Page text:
Monday, February 21, 2011

Eating Disorder Awareness Week: My Story


My name is Beth, and I had/have/continue to fight an eating disorder.

Clear enough for you?  Yeah, I didn't think so.  But that, my friends, is my eating disorder story, just in time for NEDA's Eating Disorder Awareness Week.  All of my posts this week will center around eating disorders.  Why?  Because I think eating disorder awareness is important.  And because eating disorders are deadly, devastating lives regardless of whether the disease causes physical death or not.  And because I think that eating disorders are a disease, a matter of mental health and addiction, and because I battle this addiction every single day. 

It strikes me that I've never told my full eating disorder story before.  At least, not here on the blog.  I thought that today is just the day to do it.  Here we go!

Five years ago, I wouldn't have thought I had an eating disorder.  I had recently moved from Boston to the middle of nowhere in Montana (literally -- the closest town was a 10 minute drive away, and boasted a population of 90ish) after finishing up my Master's degree in elementary education.  I was working on a ranch, coming to terms with the at time insane Montana winter, and I thought I was totally healthy.

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At the Corn Palace in 2005, en route to Montana after grad school.

Except I wasn't.  I can see it now, but at the time I thought that eating large quantities of food to soothe myself was normal.  But it's not -- it's called binging, and not only does this type of eating lead to poor physical health and weight gain, but it also numbs the binger from feeling anything uncomfortable ever.  And this is how I'd been dealing with life since puberty.  Not so healthy, but I didn't think anything was wrong. 

Day 4 / Suffering from acute distraction due to muffin
In late 2006 I began restricting food, and so was obsessed with food by the time I took this photo in early 2007.

Two years later, I found myself married to the Best Husband Ever, happily living the newly wed life.  Except we weren't.  During the summer of our engagement, I dropped a drastic amount of weight, requiring a last minute refitting of my bridal gown.  I was either starving myself or "saving" my calories for a binge/purge episode at night.  But I was getting thinner, so I thought I was okay.  I thought that once the stress of the wedding was past, things would naturally improve.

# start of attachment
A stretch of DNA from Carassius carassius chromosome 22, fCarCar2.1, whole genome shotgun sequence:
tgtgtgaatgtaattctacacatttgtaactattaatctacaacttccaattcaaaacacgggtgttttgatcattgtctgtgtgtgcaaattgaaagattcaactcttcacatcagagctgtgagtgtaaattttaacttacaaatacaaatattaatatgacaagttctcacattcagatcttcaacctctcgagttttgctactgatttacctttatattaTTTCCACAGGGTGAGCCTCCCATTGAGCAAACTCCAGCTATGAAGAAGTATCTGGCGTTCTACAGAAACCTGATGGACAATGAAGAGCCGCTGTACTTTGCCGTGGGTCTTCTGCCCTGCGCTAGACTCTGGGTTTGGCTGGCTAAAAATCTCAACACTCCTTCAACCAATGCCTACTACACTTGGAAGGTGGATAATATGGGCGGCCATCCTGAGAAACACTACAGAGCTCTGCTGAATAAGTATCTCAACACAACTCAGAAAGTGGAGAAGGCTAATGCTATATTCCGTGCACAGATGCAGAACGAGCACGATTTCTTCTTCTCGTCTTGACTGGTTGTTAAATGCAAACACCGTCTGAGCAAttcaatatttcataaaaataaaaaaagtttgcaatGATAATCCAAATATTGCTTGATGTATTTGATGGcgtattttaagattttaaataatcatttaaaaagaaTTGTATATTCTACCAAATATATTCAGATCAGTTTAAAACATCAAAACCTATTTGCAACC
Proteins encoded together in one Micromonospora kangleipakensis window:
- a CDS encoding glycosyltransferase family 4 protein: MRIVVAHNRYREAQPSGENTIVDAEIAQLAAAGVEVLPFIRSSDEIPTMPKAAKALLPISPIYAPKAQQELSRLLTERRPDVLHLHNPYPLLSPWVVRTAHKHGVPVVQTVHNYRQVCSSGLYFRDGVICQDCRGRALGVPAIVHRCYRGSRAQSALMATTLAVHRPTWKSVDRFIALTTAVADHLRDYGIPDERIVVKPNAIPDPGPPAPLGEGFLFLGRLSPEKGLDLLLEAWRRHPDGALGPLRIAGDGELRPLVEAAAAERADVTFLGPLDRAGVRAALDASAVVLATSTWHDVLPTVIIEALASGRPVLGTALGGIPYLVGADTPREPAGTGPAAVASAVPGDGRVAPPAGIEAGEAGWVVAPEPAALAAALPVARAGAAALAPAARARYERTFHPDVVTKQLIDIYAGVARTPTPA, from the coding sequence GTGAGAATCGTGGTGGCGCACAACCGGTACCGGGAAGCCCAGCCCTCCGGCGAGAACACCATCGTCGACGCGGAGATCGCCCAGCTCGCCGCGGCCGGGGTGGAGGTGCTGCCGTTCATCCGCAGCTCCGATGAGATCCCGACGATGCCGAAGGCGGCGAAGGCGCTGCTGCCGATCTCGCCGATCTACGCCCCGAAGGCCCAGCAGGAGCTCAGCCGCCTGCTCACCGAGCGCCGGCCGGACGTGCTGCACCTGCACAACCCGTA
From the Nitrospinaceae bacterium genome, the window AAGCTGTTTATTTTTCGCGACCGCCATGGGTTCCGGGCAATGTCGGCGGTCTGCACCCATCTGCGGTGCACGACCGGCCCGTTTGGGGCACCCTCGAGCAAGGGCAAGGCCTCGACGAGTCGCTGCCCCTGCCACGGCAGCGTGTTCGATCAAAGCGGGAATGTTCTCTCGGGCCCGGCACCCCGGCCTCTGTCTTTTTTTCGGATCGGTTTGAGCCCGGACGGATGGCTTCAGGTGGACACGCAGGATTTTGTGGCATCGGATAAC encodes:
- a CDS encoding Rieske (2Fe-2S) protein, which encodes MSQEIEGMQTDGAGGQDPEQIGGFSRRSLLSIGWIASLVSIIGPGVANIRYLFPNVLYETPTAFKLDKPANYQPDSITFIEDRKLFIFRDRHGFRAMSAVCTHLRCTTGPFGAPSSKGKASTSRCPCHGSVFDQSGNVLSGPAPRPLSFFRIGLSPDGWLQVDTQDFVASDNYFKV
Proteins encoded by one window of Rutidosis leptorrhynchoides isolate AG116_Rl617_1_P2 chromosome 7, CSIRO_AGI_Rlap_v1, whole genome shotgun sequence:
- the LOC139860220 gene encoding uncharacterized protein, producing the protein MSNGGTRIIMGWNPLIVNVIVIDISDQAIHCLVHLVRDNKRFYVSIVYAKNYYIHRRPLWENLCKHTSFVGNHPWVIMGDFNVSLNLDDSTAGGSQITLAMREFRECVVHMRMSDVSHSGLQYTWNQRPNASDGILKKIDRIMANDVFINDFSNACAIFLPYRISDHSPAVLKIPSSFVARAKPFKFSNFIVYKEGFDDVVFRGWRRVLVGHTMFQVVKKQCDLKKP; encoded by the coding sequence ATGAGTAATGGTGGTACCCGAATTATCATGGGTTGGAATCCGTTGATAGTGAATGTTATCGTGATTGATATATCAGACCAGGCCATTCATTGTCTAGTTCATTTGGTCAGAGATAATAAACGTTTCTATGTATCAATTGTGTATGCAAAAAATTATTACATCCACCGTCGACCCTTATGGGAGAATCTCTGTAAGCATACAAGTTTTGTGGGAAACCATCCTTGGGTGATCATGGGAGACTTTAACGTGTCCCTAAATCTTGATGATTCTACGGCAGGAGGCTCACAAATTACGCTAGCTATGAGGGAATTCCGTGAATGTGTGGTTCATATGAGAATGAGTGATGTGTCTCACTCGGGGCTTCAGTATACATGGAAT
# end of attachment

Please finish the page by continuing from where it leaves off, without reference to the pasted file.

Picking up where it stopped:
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I was already beginning to look unhealthily thin by our fall 2007 wedding.  Looking at my wedding photos now makes me feel sad, uncomfortable, and angry at how disordered eating robbed the Best Husband Ever and myself.

But they didn't.  Instead, they got worse.  I didn't expect my new husband to eat my preferred meals (such as massive salads that had nothing but vegetables and fat free dressing in them), so I had to cook more substantial dinners . . . and eat said dinners.  Afraid that I would blow up to blimp-like proportions, I joined a gym and began exercising like crazy.  I pushed myself through an hour or more of hardcore cardio each day, biked around town instead of driving, and sometimes threw in some extra yoga for good measure.  I never took a rest day.

Flickr-ing
This was taken in August 2008, when I was about 5 months into therapy and still deathly thin.  I couldn't see how ugly and terrifying my malnourished body had become. 

My weight plummeted.  My skin was constantly dry and cracking, and my hair was thin.  I experienced chest pains.  My skin was sallow.  The slightest cut or bruise took ages to heal.  I was incapacitated by cold and hunger all the time.  I had difficulty remembering things.  My brand new marriage was strained, and the Best Husband Ever was overcome with despair and helplessness.  I couldn't hold down a job due to extreme fatigue and hunger.  I hadn't had my period in over a year.